The first hurdle is to be accepted by the Electoral Commission. “It feels a bit like a planning application, we are waiting to hear. They want to be certain we are genuine.” The fledgling party has no shortage of would-be recruits. “We are being inundated with potential candidates. I must be getting two [applications] every 15 minutes. My staff are filtering them into a folder, I have chief execs of NHS trusts, ex-senior civil servants, Ofsted inspectors, captains of industry. It feels as if we have unleashed something. The UK is in trouble, here is a new party which is trying to change how we run it.”
The finances are beginning to look good too. “The majority of money has come from crowdfunding, my understanding is it’s six figures. That is [made up of] Joe Bloggses’ ten pounds. We are getting considerable interest from businesses but we are being squeaky clean.”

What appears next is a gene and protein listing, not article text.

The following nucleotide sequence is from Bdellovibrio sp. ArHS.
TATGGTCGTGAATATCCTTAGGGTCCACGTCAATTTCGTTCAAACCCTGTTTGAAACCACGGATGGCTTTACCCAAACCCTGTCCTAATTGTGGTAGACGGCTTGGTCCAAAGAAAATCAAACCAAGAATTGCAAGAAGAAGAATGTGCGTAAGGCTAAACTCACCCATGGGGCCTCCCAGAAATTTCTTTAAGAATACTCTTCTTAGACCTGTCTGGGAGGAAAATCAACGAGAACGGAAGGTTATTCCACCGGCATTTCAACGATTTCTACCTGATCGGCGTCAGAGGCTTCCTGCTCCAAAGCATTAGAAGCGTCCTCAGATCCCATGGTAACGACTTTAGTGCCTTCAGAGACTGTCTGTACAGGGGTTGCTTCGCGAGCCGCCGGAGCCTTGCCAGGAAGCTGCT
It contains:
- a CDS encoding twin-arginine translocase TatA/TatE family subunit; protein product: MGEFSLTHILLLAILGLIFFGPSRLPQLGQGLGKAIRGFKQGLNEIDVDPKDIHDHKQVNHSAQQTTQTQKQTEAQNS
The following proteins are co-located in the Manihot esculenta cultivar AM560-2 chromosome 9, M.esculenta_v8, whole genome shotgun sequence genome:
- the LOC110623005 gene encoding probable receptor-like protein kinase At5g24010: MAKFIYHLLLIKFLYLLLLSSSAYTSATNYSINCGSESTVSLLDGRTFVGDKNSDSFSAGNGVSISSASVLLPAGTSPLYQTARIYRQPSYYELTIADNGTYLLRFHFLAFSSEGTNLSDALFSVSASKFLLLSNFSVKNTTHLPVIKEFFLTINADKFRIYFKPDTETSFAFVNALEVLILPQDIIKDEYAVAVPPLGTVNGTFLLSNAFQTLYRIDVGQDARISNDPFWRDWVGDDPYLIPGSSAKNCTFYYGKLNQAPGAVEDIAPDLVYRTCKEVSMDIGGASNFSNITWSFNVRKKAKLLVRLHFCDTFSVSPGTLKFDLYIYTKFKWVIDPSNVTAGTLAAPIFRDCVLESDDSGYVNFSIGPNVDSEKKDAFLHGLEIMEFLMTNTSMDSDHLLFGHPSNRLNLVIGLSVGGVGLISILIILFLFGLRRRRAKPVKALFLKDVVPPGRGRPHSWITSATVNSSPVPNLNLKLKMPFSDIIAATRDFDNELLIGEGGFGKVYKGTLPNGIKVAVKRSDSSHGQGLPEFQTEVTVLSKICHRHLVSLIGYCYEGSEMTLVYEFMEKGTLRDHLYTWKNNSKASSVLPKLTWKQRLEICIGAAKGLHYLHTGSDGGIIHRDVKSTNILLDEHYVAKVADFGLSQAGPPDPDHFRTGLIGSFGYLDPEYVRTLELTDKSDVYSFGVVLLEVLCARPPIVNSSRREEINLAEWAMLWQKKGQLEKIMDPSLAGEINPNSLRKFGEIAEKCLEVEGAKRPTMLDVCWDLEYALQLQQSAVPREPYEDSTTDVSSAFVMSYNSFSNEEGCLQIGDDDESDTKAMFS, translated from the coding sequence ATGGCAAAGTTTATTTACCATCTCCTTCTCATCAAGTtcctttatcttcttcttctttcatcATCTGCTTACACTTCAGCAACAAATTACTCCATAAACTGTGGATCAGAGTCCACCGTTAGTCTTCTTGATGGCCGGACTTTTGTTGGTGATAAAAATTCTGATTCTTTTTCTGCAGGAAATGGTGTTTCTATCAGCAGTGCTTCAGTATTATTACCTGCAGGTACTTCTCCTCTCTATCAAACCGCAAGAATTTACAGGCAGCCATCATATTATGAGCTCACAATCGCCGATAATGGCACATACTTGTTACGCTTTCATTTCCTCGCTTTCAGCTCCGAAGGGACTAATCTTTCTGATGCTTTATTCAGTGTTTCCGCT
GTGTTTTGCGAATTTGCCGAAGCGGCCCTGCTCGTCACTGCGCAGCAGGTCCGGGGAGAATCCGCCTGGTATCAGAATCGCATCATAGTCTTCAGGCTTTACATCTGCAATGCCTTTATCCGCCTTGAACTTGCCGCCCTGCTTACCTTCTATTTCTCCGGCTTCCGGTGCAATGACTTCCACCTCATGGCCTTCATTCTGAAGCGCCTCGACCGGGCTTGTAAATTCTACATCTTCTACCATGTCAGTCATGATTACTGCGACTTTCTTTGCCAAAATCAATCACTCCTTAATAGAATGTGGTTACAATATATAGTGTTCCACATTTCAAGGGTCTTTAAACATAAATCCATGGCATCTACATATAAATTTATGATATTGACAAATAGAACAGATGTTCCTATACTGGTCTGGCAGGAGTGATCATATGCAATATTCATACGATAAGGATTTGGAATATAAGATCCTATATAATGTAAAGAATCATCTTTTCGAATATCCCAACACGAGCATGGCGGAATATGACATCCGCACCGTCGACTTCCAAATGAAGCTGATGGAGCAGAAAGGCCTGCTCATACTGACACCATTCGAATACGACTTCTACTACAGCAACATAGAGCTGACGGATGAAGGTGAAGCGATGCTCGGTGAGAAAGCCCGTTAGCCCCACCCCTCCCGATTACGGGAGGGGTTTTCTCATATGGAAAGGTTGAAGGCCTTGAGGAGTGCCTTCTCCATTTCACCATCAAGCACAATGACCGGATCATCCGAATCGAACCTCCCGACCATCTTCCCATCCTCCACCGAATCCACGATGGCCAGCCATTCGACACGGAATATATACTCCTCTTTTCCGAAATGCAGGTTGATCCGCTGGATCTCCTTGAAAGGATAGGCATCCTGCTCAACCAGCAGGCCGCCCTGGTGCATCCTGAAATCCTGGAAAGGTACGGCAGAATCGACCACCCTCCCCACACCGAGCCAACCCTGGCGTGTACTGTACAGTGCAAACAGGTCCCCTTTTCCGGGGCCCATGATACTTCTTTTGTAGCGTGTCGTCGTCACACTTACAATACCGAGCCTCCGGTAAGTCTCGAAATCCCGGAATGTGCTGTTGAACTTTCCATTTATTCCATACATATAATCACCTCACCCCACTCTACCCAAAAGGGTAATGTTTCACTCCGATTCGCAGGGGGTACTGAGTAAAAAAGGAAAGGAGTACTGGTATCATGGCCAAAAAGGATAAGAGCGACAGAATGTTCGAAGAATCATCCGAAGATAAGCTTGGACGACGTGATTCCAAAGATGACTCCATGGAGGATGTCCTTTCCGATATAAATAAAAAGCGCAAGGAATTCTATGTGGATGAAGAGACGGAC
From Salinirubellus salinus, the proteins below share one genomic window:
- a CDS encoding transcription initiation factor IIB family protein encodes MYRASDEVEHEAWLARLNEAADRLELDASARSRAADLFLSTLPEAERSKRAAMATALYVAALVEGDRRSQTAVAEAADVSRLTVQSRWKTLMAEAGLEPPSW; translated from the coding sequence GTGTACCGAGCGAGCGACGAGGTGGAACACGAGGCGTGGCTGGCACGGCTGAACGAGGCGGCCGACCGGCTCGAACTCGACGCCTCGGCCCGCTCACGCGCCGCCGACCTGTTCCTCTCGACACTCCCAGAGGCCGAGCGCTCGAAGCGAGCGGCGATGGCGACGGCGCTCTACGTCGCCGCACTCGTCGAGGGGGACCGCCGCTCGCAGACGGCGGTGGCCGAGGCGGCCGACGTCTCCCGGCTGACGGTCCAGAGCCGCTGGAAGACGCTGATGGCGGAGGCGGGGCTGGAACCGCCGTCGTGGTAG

There was surprise when Ms Allen was chosen as interim leader rather than Chuka Umunna. “We talked about it as grown-ups,” the former Tory MP says. “I hadn’t thought it would be me, I am the newest to parliament. I thought Chuka would be [the leader]. . . I probably have the least political baggage, having not been embedded for 30 years in a party and coming from business.”
In any case, it will be more of a joint enterprise. “In any organisation you need a chair and a chief exec; one is around the team and the organisation and its culture and then there is the day-to-day running. Between the two of us we have male and female, ex-Labour, ex-Tory, I am from a rural shire constituency, Chuka is from an inner city. I am probably more the chairwoman, the day-to-day is the spokesperson role and that is Chuka.”